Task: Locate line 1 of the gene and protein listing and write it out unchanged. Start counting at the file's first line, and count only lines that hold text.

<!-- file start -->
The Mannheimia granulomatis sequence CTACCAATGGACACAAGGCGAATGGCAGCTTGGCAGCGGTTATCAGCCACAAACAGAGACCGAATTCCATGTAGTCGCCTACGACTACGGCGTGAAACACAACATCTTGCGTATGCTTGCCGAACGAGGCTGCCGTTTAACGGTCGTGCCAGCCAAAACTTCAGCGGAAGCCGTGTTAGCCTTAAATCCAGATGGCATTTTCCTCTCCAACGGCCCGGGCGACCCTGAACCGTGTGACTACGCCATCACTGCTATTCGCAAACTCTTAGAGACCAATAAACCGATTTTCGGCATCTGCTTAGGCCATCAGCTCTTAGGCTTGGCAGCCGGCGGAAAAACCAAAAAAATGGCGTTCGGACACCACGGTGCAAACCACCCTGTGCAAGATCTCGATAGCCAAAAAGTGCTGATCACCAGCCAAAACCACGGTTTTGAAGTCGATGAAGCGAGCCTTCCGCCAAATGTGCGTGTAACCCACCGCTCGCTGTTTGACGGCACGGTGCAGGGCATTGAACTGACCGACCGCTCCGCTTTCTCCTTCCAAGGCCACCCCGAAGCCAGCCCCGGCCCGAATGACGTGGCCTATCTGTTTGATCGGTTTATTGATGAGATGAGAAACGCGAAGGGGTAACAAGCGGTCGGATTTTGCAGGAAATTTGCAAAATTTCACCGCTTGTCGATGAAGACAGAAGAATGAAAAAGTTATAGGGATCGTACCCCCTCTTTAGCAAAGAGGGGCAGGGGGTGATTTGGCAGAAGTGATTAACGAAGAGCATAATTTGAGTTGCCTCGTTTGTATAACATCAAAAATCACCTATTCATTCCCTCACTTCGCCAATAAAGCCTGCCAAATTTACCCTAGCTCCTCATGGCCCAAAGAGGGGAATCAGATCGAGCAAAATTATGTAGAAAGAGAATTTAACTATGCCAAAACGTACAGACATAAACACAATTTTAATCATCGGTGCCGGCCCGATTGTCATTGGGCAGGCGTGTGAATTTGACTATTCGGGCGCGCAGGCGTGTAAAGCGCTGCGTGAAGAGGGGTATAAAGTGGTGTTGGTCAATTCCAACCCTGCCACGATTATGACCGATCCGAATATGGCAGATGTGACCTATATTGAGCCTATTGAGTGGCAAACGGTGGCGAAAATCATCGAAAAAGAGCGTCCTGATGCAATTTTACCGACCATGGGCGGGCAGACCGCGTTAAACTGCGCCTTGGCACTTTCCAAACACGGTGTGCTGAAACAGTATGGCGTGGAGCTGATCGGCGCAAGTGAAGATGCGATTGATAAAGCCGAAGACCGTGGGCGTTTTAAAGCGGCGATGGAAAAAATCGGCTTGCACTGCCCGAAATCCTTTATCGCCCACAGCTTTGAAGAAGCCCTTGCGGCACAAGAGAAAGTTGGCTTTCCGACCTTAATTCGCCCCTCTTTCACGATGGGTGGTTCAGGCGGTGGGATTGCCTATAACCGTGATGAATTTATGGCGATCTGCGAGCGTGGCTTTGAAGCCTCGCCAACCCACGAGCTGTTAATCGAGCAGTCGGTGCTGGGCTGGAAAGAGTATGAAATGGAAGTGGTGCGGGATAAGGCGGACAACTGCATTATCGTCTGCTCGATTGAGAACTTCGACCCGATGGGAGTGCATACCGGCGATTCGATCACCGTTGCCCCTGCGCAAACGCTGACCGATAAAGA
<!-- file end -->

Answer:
The Mannheimia granulomatis sequence CTACCAATGGACACAAGGCGAATGGCAGCTTGGCAGCGGTTATCAGCCACAAACAGAGACCGAATTCCATGTAGTCGCCTACGACTACGGCGTGAAACACAACATCTTGCGTATGCTTGCCGAACGAGGCTGCCGTTTAACGGTCGTGCCAGCCAAAACTTCAGCGGAAGCCGTGTTAGCCTTAAATCCAGATGGCATTTTCCTCTCCAACGGCCCGGGCGACCCTGAACCGTGTGACTACGCCATCACTGCTATTCGCAAACTCTTAGAGACCAATAAACCGATTTTCGGCATCTGCTTAGGCCATCAGCTCTTAGGCTTGGCAGCCGGCGGAAAAACCAAAAAAATGGCGTTCGGACACCACGGTGCAAACCACCCTGTGCAAGATCTCGATAGCCAAAAAGTGCTGATCACCAGCCAAAACCACGGTTTTGAAGTCGATGAAGCGAGCCTTCCGCCAAATGTGCGTGTAACCCACCGCTCGCTGTTTGACGGCACGGTGCAGGGCATTGAACTGACCGACCGCTCCGCTTTCTCCTTCCAAGGCCACCCCGAAGCCAGCCCCGGCCCGAATGACGTGGCCTATCTGTTTGATCGGTTTATTGATGAGATGAGAAACGCGAAGGGGTAACAAGCGGTCGGATTTTGCAGGAAATTTGCAAAATTTCACCGCTTGTCGATGAAGACAGAAGAATGAAAAAGTTATAGGGATCGTACCCCCTCTTTAGCAAAGAGGGGCAGGGGGTGATTTGGCAGAAGTGATTAACGAAGAGCATAATTTGAGTTGCCTCGTTTGTATAACATCAAAAATCACCTATTCATTCCCTCACTTCGCCAATAAAGCCTGCCAAATTTACCCTAGCTCCTCATGGCCCAAAGAGGGGAATCAGATCGAGCAAAATTATGTAGAAAGAGAATTTAACTATGCCAAAACGTACAGACATAAACACAATTTTAATCATCGGTGCCGGCCCGATTGTCATTGGGCAGGCGTGTGAATTTGACTATTCGGGCGCGCAGGCGTGTAAAGCGCTGCGTGAAGAGGGGTATAAAGTGGTGTTGGTCAATTCCAACCCTGCCACGATTATGACCGATCCGAATATGGCAGATGTGACCTATATTGAGCCTATTGAGTGGCAAACGGTGGCGAAAATCATCGAAAAAGAGCGTCCTGATGCAATTTTACCGACCATGGGCGGGCAGACCGCGTTAAACTGCGCCTTGGCACTTTCCAAACACGGTGTGCTGAAACAGTATGGCGTGGAGCTGATCGGCGCAAGTGAAGATGCGATTGATAAAGCCGAAGACCGTGGGCGTTTTAAAGCGGCGATGGAAAAAATCGGCTTGCACTGCCCGAAATCCTTTATCGCCCACAGCTTTGAAGAAGCCCTTGCGGCACAAGAGAAAGTTGGCTTTCCGACCTTAATTCGCCCCTCTTTCACGATGGGTGGTTCAGGCGGTGGGATTGCCTATAACCGTGATGAATTTATGGCGATCTGCGAGCGTGGCTTTGAAGCCTCGCCAACCCACGAGCTGTTAATCGAGCAGTCGGTGCTGGGCTGGAAAGAGTATGAAATGGAAGTGGTGCGGGATAAGGCGGACAACTGCATTATCGTCTGCTCGATTGAGAACTTCGACCCGATGGGAGTGCATACCGGCGATTCGATCACCGTTGCCCCTGCGCAAACGCTGACCGATAAAGA